Category: Internet Governance

We Need to Talk… about the State of Internet Governance

Pre IGF Speed Dating

In about a month, some of the key stakeholders in Internet Governance will come together in Paris and talk about the public policy challenges facing the Internet in 2018 and beyond. They will do so at the Internet Governance Forum, a UN-supported platform that will meet for the thirteenth time this year.

The IGF traditionally brings different groups of stakeholders into a large conference centre, and provides for the opportunity for these different stakeholders to discuss: the idea being that understanding, consensus and collaboration will emerge between these different communities.

Join us for a pre-IGF stakeholder networking event on Tuesday, 16 October in Brussels.  Learn more and register!

Multistakeholderism: a vivid term with many meanings

The IGF model of multistakeholderism is one of a plethora of different approaches to engaging with actors beyond states in questions of global governance. Some rely more on governments, other processes rely on technical expertise, others have come and gone. Others, like the Internet Society, tend to refer to multistakeholder approaches, rather than one model.

Many observers tend to think this concept was invented by the Internet community, but shaping (global) policy through direct engagement with stakeholders has been an integral part of a range of different policy fields for a long time. In environmental policy, labour relations, and forestry management to name but a few, one of the key questions asked by policymakers has been “how can we develop globally-relevant, fair, legitimate and efficient policies?” The conclusions drawn policymakers often included the strengthening of participatory governance mechanisms, which is where multistakeholder approaches step in. These approaches try to answer the ‘who’ (participation), ‘why’ (purpose), and ‘how’ (process) questions differently from how governments of flesh and steel would normally answer them.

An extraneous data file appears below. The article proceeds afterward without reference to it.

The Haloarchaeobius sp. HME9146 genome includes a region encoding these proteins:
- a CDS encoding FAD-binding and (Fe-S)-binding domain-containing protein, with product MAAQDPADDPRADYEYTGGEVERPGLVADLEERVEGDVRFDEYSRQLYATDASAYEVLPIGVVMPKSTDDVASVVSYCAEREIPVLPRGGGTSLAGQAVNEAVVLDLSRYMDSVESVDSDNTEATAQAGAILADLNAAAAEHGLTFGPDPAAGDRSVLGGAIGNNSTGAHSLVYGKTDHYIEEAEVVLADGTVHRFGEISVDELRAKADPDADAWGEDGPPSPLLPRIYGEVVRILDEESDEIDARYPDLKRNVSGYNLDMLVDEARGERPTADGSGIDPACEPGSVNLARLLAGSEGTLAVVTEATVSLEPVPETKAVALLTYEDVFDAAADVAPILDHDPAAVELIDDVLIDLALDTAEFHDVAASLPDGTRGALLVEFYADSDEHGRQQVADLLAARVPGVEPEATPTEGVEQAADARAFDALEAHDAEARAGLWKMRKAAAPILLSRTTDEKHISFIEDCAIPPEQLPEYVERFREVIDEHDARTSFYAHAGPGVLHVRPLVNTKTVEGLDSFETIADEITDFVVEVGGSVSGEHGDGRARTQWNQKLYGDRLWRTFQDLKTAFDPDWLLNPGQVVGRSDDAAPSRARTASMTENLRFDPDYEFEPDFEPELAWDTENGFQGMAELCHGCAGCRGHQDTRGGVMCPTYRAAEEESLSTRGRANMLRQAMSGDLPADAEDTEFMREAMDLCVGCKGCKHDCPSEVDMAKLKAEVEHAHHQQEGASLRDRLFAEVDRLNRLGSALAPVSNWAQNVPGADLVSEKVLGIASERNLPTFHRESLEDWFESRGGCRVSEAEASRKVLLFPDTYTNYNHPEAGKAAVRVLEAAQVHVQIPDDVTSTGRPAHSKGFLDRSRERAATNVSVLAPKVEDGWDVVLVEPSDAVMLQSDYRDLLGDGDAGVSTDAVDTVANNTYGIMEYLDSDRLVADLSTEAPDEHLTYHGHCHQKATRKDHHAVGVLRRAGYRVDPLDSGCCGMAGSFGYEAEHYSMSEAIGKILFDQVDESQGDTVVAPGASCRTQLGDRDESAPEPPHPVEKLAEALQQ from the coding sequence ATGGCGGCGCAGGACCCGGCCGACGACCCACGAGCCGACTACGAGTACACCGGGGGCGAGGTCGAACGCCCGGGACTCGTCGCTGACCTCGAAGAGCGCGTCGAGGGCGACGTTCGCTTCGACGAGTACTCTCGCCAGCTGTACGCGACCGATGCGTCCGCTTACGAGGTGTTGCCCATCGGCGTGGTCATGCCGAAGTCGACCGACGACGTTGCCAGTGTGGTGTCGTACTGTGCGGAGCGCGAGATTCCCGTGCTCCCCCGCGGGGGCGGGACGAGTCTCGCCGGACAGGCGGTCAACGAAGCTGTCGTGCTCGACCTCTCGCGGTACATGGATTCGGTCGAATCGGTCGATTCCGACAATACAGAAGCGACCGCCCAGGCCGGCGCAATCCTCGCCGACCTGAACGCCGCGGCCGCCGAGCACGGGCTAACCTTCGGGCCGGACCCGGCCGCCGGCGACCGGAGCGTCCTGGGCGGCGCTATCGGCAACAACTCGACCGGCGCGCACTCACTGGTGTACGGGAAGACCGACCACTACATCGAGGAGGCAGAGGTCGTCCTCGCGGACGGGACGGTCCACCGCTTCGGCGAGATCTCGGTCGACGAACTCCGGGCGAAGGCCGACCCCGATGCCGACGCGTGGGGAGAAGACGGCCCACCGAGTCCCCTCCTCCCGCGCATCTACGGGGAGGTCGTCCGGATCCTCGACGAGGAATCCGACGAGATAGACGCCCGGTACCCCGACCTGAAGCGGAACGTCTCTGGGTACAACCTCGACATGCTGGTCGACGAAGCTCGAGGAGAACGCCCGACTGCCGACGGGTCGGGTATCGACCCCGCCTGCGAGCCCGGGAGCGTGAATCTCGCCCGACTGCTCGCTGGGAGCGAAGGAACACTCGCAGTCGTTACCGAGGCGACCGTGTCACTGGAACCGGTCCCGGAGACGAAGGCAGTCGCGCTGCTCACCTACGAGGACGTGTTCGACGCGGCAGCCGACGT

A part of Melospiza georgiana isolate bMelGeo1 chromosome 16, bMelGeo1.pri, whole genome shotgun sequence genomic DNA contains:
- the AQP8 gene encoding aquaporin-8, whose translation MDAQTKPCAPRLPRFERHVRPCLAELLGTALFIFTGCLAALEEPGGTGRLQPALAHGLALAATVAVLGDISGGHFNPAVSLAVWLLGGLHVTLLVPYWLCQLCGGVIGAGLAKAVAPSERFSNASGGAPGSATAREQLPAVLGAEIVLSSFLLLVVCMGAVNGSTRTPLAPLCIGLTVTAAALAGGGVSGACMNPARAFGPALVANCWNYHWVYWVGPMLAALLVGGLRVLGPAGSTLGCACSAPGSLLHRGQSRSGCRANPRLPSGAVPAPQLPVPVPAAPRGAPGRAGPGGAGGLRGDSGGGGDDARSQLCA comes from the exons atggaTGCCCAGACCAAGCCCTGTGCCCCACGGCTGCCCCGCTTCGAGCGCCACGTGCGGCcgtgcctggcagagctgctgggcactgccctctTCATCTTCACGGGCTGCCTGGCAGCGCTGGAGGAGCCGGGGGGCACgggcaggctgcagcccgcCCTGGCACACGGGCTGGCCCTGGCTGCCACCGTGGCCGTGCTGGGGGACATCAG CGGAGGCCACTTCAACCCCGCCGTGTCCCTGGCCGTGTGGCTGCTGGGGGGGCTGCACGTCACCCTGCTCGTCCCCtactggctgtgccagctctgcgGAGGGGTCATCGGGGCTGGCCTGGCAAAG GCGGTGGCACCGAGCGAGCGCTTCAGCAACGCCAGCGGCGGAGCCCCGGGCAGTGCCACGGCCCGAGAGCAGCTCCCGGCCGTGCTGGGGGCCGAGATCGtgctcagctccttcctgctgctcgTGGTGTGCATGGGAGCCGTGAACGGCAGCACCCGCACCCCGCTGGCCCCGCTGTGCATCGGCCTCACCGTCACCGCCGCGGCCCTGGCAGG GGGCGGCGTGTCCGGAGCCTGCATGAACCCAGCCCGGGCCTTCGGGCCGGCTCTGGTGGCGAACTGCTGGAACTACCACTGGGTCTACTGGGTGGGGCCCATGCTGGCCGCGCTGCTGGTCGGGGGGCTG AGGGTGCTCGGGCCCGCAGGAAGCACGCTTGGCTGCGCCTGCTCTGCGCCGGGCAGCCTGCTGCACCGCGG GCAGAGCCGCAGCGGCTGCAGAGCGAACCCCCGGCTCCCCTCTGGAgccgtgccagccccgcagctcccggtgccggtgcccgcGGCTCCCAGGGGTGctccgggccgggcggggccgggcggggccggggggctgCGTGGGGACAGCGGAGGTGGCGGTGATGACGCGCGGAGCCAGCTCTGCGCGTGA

For better or worse, the IGF is one of the biggest platforms for Internet Governance. The IGF undoubtedly serves a purpose at this moment, and is very useful for many of its participants. However, we have been talking about its reform for a while now, and even longer.

What needs to happen?

Does the IGF need another grand review? There are many things that could be done to generate a new momentum behind the IGF. These are not new and do not address all the problems, but as a whole, these elements may work to help us consider some of the ‘who’, ‘how’ and ‘why’ questions that still linger around the IGFs and other multistakeholder fora.

  1. Sort out our calendars. First of all, this IGF takes place at a time when an increasingly important number of ‘competititors’ will also be discussing Internet Governance. For example, the ITU’s Plenipotentiary is taking place at the same time as the IGF.
  2. Give it time. The IGF also has no day zero this year, to enable different groups to organise fringe events and coordination meetings. Hence, meetings like the Brussels pre-IGF meeting, on 16 October are incredibly important to allow for people to share information prior to the meeting itself.